Monday, May 2, 2011

#331: Rose Hobart

1936, TSPDT Rank #953

This short film is a great idea in every way, and has immortalized its star and namesake more than her average films like East of Borneo would have on their own. Which brings us to the concept: the film is basically shots from the film East of Borneo (starring Rose Hobart and made a few years earlier in the decade) edited down to mainly erotic gazes and atmospheric shots. We don't know who the characters are, don't hear them speak, but we intercept their strong feelings and emotions (don't confuse with melodrama). I can tell, even without seeing the film, however, that this film works much better and presents the beautiful star much better than the source material did. How do I know this? Because if East of Borneo on its own emitted this type of energy and effect, then it would be a lot better known than it is today - and better known than Cornell's Rose Hobart because it would have been able to do what was potentially possible with the footage that it didn't do. Goes to show how powerful the art of editing and shot juxtaposition can be. It's not a surprise Salvador Dali kicked over the projector when he saw this because he had had the same concept in mind shortly before watching this film. A landmark of experimental film.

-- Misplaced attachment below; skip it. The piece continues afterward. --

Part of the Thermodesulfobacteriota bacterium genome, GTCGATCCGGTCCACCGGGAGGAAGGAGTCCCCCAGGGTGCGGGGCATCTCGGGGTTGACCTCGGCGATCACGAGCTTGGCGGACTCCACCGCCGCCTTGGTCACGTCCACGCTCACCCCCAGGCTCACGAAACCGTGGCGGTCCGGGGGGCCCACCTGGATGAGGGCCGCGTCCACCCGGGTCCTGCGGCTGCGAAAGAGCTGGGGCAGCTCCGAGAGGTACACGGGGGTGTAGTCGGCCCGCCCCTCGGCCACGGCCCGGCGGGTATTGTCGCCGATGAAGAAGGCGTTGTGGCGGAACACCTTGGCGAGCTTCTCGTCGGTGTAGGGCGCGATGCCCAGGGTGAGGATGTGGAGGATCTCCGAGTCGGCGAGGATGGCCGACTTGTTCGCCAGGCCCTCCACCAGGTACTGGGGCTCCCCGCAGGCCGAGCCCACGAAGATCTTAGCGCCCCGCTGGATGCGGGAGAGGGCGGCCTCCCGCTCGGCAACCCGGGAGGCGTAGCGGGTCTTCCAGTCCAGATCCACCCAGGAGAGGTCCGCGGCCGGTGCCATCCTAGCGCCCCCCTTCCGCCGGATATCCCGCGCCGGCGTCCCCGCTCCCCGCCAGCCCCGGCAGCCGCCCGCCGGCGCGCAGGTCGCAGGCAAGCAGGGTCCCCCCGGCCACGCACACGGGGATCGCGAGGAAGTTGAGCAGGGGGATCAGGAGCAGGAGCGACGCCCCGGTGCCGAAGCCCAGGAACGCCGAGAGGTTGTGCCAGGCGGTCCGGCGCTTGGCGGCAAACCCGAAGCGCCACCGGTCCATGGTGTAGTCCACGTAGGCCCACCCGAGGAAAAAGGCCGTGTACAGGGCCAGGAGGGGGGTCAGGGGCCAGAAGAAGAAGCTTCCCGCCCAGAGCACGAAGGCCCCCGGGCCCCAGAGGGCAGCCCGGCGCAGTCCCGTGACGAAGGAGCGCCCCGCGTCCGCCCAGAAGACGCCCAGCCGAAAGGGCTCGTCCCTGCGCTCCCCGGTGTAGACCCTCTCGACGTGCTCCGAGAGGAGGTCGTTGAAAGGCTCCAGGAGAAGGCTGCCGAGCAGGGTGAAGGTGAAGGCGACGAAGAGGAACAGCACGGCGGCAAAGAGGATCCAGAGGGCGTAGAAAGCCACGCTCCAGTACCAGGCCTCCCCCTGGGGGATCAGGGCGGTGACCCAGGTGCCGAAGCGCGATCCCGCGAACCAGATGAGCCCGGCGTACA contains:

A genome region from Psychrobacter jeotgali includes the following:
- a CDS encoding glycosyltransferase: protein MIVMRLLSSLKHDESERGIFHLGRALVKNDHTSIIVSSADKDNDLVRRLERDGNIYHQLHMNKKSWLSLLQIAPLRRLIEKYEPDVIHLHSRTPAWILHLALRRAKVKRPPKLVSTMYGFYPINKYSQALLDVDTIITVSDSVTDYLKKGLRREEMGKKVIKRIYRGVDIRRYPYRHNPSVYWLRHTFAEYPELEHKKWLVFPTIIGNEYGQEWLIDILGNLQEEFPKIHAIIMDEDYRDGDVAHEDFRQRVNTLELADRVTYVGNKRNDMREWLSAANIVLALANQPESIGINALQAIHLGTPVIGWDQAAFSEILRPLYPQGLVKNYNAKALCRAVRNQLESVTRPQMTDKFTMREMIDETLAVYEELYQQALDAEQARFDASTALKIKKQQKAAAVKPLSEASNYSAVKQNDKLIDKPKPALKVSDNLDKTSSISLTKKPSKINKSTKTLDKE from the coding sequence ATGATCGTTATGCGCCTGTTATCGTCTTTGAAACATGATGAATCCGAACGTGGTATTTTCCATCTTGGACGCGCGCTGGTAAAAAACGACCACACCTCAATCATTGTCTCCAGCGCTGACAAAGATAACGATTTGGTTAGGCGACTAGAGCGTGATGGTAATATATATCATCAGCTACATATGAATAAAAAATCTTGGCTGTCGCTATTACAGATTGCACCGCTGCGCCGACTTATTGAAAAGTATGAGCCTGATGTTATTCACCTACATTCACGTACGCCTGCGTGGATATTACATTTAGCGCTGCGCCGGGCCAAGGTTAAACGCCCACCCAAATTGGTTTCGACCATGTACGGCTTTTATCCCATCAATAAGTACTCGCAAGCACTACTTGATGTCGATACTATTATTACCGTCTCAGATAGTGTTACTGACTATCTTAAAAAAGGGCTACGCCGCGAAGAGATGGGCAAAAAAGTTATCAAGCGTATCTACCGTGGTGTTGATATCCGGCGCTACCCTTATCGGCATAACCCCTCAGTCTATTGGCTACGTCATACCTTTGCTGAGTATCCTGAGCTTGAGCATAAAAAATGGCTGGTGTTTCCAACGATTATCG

(Rating: 8/10)

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